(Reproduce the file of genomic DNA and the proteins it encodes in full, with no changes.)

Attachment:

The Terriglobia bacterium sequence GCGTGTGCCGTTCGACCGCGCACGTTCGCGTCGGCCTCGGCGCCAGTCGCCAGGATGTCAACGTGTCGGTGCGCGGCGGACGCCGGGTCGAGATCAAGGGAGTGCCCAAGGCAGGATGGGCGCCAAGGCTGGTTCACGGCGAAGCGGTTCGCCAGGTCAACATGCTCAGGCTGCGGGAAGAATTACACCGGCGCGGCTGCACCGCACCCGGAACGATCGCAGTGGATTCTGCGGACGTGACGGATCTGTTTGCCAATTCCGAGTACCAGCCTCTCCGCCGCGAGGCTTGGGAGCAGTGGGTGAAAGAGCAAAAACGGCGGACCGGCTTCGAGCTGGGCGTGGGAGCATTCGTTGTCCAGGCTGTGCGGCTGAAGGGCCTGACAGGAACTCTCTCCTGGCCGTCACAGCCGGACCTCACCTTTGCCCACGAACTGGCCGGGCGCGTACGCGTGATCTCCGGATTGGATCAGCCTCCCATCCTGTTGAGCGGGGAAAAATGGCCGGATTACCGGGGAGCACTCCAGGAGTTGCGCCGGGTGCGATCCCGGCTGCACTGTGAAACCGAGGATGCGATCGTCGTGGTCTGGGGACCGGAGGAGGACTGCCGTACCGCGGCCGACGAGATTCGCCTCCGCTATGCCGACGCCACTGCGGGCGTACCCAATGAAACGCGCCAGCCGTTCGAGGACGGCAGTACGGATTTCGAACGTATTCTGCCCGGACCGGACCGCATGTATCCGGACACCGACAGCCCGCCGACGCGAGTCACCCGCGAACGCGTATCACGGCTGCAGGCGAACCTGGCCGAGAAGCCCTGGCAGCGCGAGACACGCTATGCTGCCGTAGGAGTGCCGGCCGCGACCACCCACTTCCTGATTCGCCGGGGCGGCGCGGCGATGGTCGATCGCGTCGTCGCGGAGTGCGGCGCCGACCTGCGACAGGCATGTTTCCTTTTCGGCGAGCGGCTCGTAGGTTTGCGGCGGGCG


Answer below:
The Terriglobia bacterium sequence GCGTGTGCCGTTCGACCGCGCACGTTCGCGTCGGCCTCGGCGCCAGTCGCCAGGATGTCAACGTGTCGGTGCGCGGCGGACGCCGGGTCGAGATCAAGGGAGTGCCCAAGGCAGGATGGGCGCCAAGGCTGGTTCACGGCGAAGCGGTTCGCCAGGTCAACATGCTCAGGCTGCGGGAAGAATTACACCGGCGCGGCTGCACCGCACCCGGAACGATCGCAGTGGATTCTGCGGACGTGACGGATCTGTTTGCCAATTCCGAGTACCAGCCTCTCCGCCGCGAGGCTTGGGAGCAGTGGGTGAAAGAGCAAAAACGGCGGACCGGCTTCGAGCTGGGCGTGGGAGCATTCGTTGTCCAGGCTGTGCGGCTGAAGGGCCTGACAGGAACTCTCTCCTGGCCGTCACAGCCGGACCTCACCTTTGCCCACGAACTGGCCGGGCGCGTACGCGTGATCTCCGGATTGGATCAGCCTCCCATCCTGTTGAGCGGGGAAAAATGGCCGGATTACCGGGGAGCACTCCAGGAGTTGCGCCGGGTGCGATCCCGGCTGCACTGTGAAACCGAGGATGCGATCGTCGTGGTCTGGGGACCGGAGGAGGACTGCCGTACCGCGGCCGACGAGATTCGCCTCCGCTATGCCGACGCCACTGCGGGCGTACCCAATGAAACGCGCCAGCCGTTCGAGGACGGCAGTACGGATTTCGAACGTATTCTGCCCGGACCGGACCGCATGTATCCGGACACCGACAGCCCGCCGACGCGAGTCACCCGCGAACGCGTATCACGGCTGCAGGCGAACCTGGCCGAGAAGCCCTGGCAGCGCGAGACACGCTATGCTGCCGTAGGAGTGCCGGCCGCGACCACCCACTTCCTGATTCGCCGGGGCGGCGCGGCGATGGTCGATCGCGTCGTCGCGGAGTGCGGCGCCGACCTGCGACAGGCATGTTTCCTTTTCGGCGAGCGGCTCGTAGGTTTGCGGCGGGCG